Haji Muhibat introduced batik to Jambi and taught the local people how to make batik in 1875 A.D. when he and his family were moved from Central Java to stay in Jambi. Previously, the nobles and the King of Malay Jambi usually wore batik at the time as traditional clothing. The Sultan’s family-owned batik was in the colors of red, yellowish, and navy. However, as the Sultan’s power diminished, so did the demand for red batik, and the Jambi batik business stopped for a while in the year 1920.

Batik Jambi evolved from Javanese pesisir batik such Lasem, Cirebon, Indramayu, and Pekalongan. Batik was first introduced in Sumatra as a gift from the Kings of Java to the Sumatran nobility. As a result of this trading relationship between the two islands, batik became well known in Sumatera, where it was in high demand by the locals. However, demand for batik Jambi fell dramatically during the Dutch-Japanese colonial period and the Republic of Indonesia’s early independence.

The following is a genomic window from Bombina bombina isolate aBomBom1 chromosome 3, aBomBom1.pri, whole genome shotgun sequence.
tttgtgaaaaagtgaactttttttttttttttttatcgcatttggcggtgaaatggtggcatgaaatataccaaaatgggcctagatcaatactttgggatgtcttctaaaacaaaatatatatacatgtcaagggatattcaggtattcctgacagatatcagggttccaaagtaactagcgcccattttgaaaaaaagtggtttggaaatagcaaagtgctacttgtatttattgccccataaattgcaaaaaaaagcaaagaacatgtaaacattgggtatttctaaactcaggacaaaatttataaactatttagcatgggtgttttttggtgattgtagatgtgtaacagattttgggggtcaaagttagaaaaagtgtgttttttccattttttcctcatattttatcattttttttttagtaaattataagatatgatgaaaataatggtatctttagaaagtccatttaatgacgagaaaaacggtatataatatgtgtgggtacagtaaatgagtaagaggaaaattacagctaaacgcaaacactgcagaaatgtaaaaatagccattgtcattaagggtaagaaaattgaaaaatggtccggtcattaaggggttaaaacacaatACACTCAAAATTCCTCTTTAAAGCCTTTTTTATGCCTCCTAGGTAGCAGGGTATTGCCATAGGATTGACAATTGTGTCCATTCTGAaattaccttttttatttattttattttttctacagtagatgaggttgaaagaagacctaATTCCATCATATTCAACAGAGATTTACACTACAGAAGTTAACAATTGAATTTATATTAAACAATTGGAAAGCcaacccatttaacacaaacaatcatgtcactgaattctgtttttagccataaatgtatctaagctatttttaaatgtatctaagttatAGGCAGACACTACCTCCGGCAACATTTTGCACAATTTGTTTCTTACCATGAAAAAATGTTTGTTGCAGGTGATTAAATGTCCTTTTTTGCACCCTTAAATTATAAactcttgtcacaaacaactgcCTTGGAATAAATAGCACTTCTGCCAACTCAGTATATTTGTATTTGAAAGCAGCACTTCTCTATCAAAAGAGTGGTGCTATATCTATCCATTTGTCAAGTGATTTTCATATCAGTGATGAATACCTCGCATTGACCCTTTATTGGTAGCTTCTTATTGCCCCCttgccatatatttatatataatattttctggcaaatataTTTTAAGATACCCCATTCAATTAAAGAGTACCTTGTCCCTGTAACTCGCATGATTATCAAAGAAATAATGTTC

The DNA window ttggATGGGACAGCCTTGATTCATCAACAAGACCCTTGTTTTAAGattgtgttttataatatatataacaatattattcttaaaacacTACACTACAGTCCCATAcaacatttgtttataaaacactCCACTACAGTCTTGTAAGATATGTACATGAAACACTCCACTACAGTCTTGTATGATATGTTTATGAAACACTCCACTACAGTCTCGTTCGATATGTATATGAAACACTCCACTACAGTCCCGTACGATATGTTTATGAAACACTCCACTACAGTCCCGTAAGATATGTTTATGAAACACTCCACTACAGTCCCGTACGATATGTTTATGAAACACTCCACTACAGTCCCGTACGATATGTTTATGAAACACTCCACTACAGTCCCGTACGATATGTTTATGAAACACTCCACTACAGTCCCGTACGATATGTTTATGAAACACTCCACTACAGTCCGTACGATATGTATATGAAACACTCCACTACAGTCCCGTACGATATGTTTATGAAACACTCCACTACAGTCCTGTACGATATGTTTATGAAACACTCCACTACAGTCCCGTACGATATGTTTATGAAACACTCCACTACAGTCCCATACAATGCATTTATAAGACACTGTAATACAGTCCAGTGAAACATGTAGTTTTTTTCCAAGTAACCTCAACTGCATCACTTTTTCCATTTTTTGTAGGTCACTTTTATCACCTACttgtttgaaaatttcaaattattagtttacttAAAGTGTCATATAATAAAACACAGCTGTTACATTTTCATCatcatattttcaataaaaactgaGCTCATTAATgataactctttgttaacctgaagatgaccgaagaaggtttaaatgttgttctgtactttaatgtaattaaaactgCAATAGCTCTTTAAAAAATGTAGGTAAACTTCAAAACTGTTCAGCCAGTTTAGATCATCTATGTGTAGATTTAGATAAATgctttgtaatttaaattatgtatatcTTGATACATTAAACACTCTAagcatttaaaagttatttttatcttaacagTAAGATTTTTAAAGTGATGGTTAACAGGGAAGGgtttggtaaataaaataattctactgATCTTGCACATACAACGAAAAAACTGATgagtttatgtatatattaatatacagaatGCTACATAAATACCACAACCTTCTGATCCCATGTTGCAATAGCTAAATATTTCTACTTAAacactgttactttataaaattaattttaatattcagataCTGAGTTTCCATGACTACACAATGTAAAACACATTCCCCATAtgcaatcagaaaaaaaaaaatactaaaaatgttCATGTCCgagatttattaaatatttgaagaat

Currently, the majority of Jambi batik artisans are housewives who do batik work in their spare time after finishing their household chores. Their work was then sold to Jambi collectors or batik shops. Batik Jambi is frequently used for several traditional events such as weddings, hair cutting rituals (which are performed when a baby reaches the age of 40 days), circumcision, and burial.

Jambi women also wear tengkuluk and tudung lingkup as head coverings, which have different philosophies and meanings. Tengkuluk or kuluk is a type of cloth that is commonly used for daily activities such as housework and traditional ceremonies. Tengkuluk Jambi is distinguished by the manner in how it is worn, which doesn’t require the use of pins or needles to keep it in place but rather on the ability to bind and wrap the cloth. The way and style to wear tengkuluk have varied meanings where if the strand piece of remaining cloth is placed on the left, the wearer is single. If the strand piece of remaining cloth is placed on the right, the woman who wears it is married.